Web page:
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Generation of Broadband Ground Motion from Dynamic Rupture Simulations: A Group Modeling Approach towards better Characterizing Seismic Hazard for Engineering Applications

Kyle B. Withers, Shuo Ma, Yongfei Wang, Thomas Ulrich, Dunyu Liu, Benchun Duan, Alice-Agnes Gabriel, Jean-Paul Ampuero, Elif Oral, Luis A. Dalguer, Christine A. Goulet, & Domniki Asimaki

Published August 13, 2021, SCEC Contribution #11344, 2021 SCEC Annual Meeting Poster #035

We work towards improving methods of simulating earthquake ground motions for seismic hazard applications by continuing a newly formed group modeling effort that incorporates features of the earthquake fault and rupture (e.g., through complex fault geometry, stress heterogeneity, etc.) that are known to influence earthquake ground motions. Our investigation analyzes how earthquake rupture characteristics influence ground motion behavior and compares these synthetically generated ground motions with ground motion models (GMMs). We work to determine conditions for acceptance of broadband synthetic ground motions, towards the goal of ultimately supplementing empirical relations with simulation-derived information.

This project builds a synthetic database of ground motion amplitudes from a diverse range of initial conditions and modeling techniques. We achieve this by first creating a database of strike-slip faulting dynamic rupture simulations at frequencies computationally accurate up to ~3 Hz (and higher where computationally feasible). The resulting broadband ground motions are compared with estimates from empirical ground motion models (GMMs). We focus on Mw ~5-7 events and compute ground motions at distances up to 20 km from the source and compare median spectral accelerations across a range of periods. Additionally, we analyzed the synthetic ground motion variability (isolated in terms of intra-event) as a function of both distance and period.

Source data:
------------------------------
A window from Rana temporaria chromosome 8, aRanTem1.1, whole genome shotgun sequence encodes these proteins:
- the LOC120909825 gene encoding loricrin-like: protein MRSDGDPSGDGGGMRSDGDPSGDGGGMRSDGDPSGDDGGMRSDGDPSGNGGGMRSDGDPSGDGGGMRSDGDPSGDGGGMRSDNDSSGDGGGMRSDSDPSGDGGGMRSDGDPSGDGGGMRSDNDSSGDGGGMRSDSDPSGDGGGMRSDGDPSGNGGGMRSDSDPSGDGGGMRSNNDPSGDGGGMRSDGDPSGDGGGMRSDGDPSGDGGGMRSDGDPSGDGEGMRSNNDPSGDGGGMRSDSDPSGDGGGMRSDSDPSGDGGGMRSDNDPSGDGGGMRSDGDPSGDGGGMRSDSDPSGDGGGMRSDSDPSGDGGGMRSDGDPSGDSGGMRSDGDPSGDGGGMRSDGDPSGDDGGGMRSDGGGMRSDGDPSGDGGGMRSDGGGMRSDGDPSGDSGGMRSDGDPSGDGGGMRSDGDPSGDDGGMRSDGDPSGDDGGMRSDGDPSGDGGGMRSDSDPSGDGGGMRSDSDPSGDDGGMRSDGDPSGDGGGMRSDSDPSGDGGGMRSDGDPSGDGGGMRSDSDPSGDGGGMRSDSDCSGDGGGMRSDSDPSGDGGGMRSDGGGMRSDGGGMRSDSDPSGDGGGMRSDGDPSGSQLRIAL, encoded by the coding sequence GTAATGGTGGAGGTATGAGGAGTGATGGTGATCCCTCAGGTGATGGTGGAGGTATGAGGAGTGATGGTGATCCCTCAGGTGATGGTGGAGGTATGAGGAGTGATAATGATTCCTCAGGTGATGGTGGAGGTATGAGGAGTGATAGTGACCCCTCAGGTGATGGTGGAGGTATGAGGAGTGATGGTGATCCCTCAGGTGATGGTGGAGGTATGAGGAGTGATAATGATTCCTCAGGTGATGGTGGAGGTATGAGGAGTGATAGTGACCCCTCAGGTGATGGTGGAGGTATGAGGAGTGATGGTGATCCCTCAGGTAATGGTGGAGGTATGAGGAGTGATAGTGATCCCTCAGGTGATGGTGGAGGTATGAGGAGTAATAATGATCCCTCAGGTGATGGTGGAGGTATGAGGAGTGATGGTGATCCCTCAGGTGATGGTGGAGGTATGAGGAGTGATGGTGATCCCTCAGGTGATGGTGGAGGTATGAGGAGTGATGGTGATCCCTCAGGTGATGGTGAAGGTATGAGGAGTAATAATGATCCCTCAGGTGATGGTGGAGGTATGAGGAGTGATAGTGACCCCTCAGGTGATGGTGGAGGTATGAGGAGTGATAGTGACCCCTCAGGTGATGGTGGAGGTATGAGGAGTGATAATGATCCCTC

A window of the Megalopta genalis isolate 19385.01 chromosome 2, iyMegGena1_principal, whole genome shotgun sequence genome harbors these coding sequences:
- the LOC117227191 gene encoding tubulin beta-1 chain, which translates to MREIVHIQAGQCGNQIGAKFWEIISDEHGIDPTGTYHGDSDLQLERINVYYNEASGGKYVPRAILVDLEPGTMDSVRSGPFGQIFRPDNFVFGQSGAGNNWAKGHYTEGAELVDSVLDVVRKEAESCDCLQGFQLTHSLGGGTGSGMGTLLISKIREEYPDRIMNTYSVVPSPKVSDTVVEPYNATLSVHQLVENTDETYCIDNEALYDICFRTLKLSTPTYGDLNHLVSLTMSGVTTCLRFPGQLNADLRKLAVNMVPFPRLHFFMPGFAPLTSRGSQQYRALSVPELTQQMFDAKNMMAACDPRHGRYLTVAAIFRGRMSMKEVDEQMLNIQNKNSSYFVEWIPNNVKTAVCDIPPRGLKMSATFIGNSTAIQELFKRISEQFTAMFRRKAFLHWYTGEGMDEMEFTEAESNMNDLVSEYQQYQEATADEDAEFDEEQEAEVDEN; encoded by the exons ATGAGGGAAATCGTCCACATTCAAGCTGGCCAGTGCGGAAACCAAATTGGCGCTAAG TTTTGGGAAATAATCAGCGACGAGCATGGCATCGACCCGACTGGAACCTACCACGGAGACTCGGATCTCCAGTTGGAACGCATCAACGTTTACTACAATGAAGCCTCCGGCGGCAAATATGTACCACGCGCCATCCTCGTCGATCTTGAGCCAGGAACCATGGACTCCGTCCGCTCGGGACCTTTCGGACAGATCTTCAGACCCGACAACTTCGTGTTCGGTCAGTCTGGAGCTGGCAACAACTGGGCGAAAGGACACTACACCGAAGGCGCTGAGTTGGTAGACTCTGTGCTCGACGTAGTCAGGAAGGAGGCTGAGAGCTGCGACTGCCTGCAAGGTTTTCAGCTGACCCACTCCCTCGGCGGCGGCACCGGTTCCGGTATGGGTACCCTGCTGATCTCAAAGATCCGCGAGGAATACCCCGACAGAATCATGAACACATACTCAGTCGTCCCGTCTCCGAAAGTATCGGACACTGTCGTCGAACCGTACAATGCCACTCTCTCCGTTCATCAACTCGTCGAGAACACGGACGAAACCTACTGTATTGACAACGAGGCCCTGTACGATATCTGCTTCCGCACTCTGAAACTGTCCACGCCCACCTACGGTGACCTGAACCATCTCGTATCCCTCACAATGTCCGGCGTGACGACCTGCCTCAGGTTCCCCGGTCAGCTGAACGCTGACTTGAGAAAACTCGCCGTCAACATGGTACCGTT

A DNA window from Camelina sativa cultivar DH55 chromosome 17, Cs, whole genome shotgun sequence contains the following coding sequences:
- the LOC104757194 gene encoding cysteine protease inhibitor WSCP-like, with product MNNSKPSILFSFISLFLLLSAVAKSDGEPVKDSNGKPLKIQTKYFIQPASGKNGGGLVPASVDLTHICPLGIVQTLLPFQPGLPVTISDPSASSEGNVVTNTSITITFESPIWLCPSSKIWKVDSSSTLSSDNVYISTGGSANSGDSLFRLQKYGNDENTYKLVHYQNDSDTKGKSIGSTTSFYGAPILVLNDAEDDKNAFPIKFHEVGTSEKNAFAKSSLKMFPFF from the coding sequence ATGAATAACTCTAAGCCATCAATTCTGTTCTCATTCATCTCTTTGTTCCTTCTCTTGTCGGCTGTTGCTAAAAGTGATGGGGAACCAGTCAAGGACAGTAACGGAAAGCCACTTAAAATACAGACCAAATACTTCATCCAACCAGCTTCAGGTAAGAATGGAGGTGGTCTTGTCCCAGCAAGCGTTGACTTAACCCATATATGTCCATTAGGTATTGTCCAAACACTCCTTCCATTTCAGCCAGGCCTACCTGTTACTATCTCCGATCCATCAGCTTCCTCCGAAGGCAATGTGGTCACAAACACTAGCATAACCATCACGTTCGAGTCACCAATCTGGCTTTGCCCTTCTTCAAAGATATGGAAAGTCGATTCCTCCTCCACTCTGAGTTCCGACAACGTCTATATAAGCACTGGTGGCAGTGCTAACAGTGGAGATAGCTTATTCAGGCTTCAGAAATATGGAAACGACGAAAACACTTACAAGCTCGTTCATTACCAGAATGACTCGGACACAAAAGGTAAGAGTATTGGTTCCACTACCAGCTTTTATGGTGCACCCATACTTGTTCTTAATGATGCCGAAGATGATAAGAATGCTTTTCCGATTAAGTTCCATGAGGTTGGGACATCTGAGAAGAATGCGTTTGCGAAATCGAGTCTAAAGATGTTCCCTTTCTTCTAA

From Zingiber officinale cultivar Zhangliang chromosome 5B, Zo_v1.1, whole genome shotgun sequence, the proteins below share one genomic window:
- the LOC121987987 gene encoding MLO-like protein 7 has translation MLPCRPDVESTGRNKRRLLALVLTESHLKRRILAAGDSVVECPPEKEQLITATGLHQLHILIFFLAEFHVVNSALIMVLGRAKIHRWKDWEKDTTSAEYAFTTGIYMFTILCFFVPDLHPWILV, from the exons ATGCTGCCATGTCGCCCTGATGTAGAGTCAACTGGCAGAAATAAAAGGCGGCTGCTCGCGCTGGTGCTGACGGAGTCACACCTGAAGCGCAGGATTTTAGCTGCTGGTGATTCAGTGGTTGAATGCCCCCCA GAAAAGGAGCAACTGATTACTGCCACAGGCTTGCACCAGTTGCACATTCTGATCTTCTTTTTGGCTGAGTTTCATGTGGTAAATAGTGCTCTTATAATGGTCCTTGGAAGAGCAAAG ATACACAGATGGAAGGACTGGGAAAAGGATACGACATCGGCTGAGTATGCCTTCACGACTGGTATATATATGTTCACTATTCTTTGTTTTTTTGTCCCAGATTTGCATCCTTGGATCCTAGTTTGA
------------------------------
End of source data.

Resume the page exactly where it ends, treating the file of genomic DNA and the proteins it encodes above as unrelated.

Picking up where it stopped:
We find the aggregated level of ground motion compares well with the GMM’s predictions in terms of both distance decay and median ground motion at long and intermediate periods, but some methods have lower than expected amplitudes at shorter periods. We observe that intra-event variability is highly dependent on hypocenter location, resulting from azimuthal changes in ground motion amplification. In addition to modeling ground motion, we also keep track of fault displacement along the surface trace of the fault, which ensures that we don’t create unrealistic source events that may neglect constraints of physical ruptures, a possibility if efforts of source generation are pursued in isolation. Finally, we plan to make our database publicly available for use by a variety of other end-users and investigations.

Key Words
dynamic rupture

Withers, K. B., Ma, S., Wang, Y., Ulrich, T., Liu, D., Duan, B., Gabriel, A., Ampuero, J., Oral, E., Dalguer, L. A., Goulet, C. A., & Asimaki, D. (2021, 08). Generation of Broadband Ground Motion from Dynamic Rupture Simulations: A Group Modeling Approach towards better Characterizing Seismic Hazard for Engineering Applications. Poster Presentation at 2021 SCEC Annual Meeting.

Related Projects & Working Groups
Ground Motions